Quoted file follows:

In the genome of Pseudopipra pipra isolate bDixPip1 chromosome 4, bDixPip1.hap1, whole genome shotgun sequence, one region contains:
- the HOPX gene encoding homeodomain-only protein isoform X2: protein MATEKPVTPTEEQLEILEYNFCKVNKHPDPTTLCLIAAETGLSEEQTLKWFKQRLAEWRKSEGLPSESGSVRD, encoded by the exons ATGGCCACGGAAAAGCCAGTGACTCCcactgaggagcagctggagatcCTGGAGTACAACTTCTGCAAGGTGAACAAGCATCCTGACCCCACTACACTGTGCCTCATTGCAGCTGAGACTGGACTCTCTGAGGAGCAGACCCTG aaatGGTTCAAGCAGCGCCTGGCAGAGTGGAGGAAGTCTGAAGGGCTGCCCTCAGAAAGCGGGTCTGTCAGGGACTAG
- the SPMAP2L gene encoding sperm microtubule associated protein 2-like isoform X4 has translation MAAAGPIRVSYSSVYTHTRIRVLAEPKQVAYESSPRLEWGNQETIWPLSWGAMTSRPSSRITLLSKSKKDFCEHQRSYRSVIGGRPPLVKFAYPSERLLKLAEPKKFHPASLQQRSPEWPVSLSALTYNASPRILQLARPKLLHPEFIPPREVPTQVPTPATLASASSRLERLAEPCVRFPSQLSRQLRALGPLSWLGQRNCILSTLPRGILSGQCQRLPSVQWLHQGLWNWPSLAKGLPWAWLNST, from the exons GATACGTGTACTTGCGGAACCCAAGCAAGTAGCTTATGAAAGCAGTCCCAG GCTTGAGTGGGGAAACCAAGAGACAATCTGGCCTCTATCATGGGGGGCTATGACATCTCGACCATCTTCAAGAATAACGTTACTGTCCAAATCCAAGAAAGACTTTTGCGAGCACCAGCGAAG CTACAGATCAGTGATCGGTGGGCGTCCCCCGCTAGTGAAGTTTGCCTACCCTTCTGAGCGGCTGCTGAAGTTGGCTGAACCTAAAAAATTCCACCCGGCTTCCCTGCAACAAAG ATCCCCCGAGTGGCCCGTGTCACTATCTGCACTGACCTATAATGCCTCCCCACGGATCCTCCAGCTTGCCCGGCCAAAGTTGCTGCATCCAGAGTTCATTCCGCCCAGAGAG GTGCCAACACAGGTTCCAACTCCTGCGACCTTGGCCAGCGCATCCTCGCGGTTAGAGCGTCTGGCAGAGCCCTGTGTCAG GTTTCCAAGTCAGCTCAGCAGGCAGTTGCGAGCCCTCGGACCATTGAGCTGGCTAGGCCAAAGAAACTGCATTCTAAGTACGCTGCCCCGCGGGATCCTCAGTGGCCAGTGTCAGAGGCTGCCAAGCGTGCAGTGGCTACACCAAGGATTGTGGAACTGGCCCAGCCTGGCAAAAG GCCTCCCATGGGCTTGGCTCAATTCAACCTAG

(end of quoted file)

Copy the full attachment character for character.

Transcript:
In the genome of Pseudopipra pipra isolate bDixPip1 chromosome 4, bDixPip1.hap1, whole genome shotgun sequence, one region contains:
- the HOPX gene encoding homeodomain-only protein isoform X2: protein MATEKPVTPTEEQLEILEYNFCKVNKHPDPTTLCLIAAETGLSEEQTLKWFKQRLAEWRKSEGLPSESGSVRD, encoded by the exons ATGGCCACGGAAAAGCCAGTGACTCCcactgaggagcagctggagatcCTGGAGTACAACTTCTGCAAGGTGAACAAGCATCCTGACCCCACTACACTGTGCCTCATTGCAGCTGAGACTGGACTCTCTGAGGAGCAGACCCTG aaatGGTTCAAGCAGCGCCTGGCAGAGTGGAGGAAGTCTGAAGGGCTGCCCTCAGAAAGCGGGTCTGTCAGGGACTAG
- the SPMAP2L gene encoding sperm microtubule associated protein 2-like isoform X4 has translation MAAAGPIRVSYSSVYTHTRIRVLAEPKQVAYESSPRLEWGNQETIWPLSWGAMTSRPSSRITLLSKSKKDFCEHQRSYRSVIGGRPPLVKFAYPSERLLKLAEPKKFHPASLQQRSPEWPVSLSALTYNASPRILQLARPKLLHPEFIPPREVPTQVPTPATLASASSRLERLAEPCVRFPSQLSRQLRALGPLSWLGQRNCILSTLPRGILSGQCQRLPSVQWLHQGLWNWPSLAKGLPWAWLNST, from the exons GATACGTGTACTTGCGGAACCCAAGCAAGTAGCTTATGAAAGCAGTCCCAG GCTTGAGTGGGGAAACCAAGAGACAATCTGGCCTCTATCATGGGGGGCTATGACATCTCGACCATCTTCAAGAATAACGTTACTGTCCAAATCCAAGAAAGACTTTTGCGAGCACCAGCGAAG CTACAGATCAGTGATCGGTGGGCGTCCCCCGCTAGTGAAGTTTGCCTACCCTTCTGAGCGGCTGCTGAAGTTGGCTGAACCTAAAAAATTCCACCCGGCTTCCCTGCAACAAAG ATCCCCCGAGTGGCCCGTGTCACTATCTGCACTGACCTATAATGCCTCCCCACGGATCCTCCAGCTTGCCCGGCCAAAGTTGCTGCATCCAGAGTTCATTCCGCCCAGAGAG GTGCCAACACAGGTTCCAACTCCTGCGACCTTGGCCAGCGCATCCTCGCGGTTAGAGCGTCTGGCAGAGCCCTGTGTCAG GTTTCCAAGTCAGCTCAGCAGGCAGTTGCGAGCCCTCGGACCATTGAGCTGGCTAGGCCAAAGAAACTGCATTCTAAGTACGCTGCCCCGCGGGATCCTCAGTGGCCAGTGTCAGAGGCTGCCAAGCGTGCAGTGGCTACACCAAGGATTGTGGAACTGGCCCAGCCTGGCAAAAG GCCTCCCATGGGCTTGGCTCAATTCAACCTAG